I saw the show three times – one run-through and two performances. Given that I have the attention span of a gnat, I'm usually not given to attendance at multiple shows, even of favorite artists, but on Friday night at the end of the second performance I was ready to come back again the next night. The Ryman, former home of the Grand Ole Opry, is one of the great music halls in this country, especially, though not only, in regard to ambience, intimacy, and acoustics. Several times Young commented that he felt like he was inside a guitar.

The show unfolded over the course of the evening, Young accompanied by 30 or more musicians on stage at one time or another. They came on, they exited, they returned in a different configuration, switching instruments and positions. Watching Young during the run-through performance is extraordinary, his sense of music broken down to every instrument without losing sight of the sweep of the work. He sees the forest for the trees, noting the smallest detail without losing any sight of the grandest ambition.

This is not going to be Neil Young's Stop Making Sense. Demme and Young were both working on a grander, less focused tableau where the excitement is visceral if not as immediate, the richer pleasures derived cerebrally from lyric, history, and juxtaposition. Still, it works so beautifully musically that it would hit the groove if there were nothing else to it.

But there is: watching Neil and Pegi Young smile at each other. This is a work about mortality and friendship, about romance and sadness, about everyday love and family, about history, the present and the future, the land and its people, Canada and the United States.

Emmylou Harris joined Young on a number of songs. Ben Keith played steel guitar throughout. Other players included guitarist Grant Boatright, drummer Chad Cromwell, keyboardist Spooner Oldham, bassist Rick Rosas, and fiddler Clinton Gregory. The Fisk University Jubilee Singers, the Nashville String Machine, and a horn trio led by Wayne Jackson of the Memphis Horns also joined the fun at different points. Usually they would join for whole songs, but the choir came out part way into a song to join in, and the string section made an appearance in the middle of a song to play on a section and then left.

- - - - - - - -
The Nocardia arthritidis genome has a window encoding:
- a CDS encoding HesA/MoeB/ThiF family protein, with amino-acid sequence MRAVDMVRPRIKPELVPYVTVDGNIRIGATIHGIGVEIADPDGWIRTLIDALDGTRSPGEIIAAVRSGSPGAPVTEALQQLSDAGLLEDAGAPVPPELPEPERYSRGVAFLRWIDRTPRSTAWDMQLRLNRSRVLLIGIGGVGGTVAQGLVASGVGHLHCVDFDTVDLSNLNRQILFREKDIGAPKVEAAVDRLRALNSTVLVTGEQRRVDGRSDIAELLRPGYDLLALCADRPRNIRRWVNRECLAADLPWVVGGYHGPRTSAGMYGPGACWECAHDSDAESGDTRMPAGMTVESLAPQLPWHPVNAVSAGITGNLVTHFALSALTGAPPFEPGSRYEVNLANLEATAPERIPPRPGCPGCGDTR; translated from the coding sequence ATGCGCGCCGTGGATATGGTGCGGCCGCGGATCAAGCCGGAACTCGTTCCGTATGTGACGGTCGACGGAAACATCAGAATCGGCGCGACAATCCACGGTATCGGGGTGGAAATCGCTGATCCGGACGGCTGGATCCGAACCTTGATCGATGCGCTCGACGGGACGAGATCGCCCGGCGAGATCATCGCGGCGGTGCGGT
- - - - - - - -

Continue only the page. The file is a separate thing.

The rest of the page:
The staging was ideal, only a few different backdrops, the lighting superb, and the clothing from Manuel's – suits that are hip and retro. The performance looked like an early photo process color postcard, a 1940s traveling country & western show as well as an almost too trendy modern cocktail bar.

Prairie Winds is an exquisite journey; I can't begin to talk about it as a concert. It was something so much bigger, finally reminding me of nothing so much as Brian Wilson's Smile, the entire concert of a piece. Rather than resurrecting a lost, never-finished album, this was a whole new creation. And not just Prairie Wind; the older songs were equally important in shaping a cohesive whole. Young wrote these songs for the times in which they were composed and the albums on which they appeared. Still, it was like Smile in the way it combined the known and the new, memory and dreams. Songs and even just pieces of songs and/or music from Smile ended up on at least a half dozen other Beach Boy albums. Listening, you knew them as distinct songs. The revelation was in how they fit together. The same was true of Young's performances, songs like "Old Man," "Needle and the Damage Done," and "Comes a Time" perfectly crafted for this mosaic, feeling born to their place rather than shoved in or just played randomly for an encore. The older songs finally seemed at home: All the music together formed a startlingly mature work that, while denying none of life's tragedies, insisted that the direction is forward.

Young has always pushed boundaries while continually reinventing himself, but given the darkness of so much of his material, the warmth and celebratory aspects of this work literally give the audience chills. Imagine "Needle and the Damage Done" not as a "Tonight's the Night"-type lament but instead as a hymn of affirmation: "I've seen the needle and the damage done. A little part of it in everyone. Every junkie's like a settin' sun."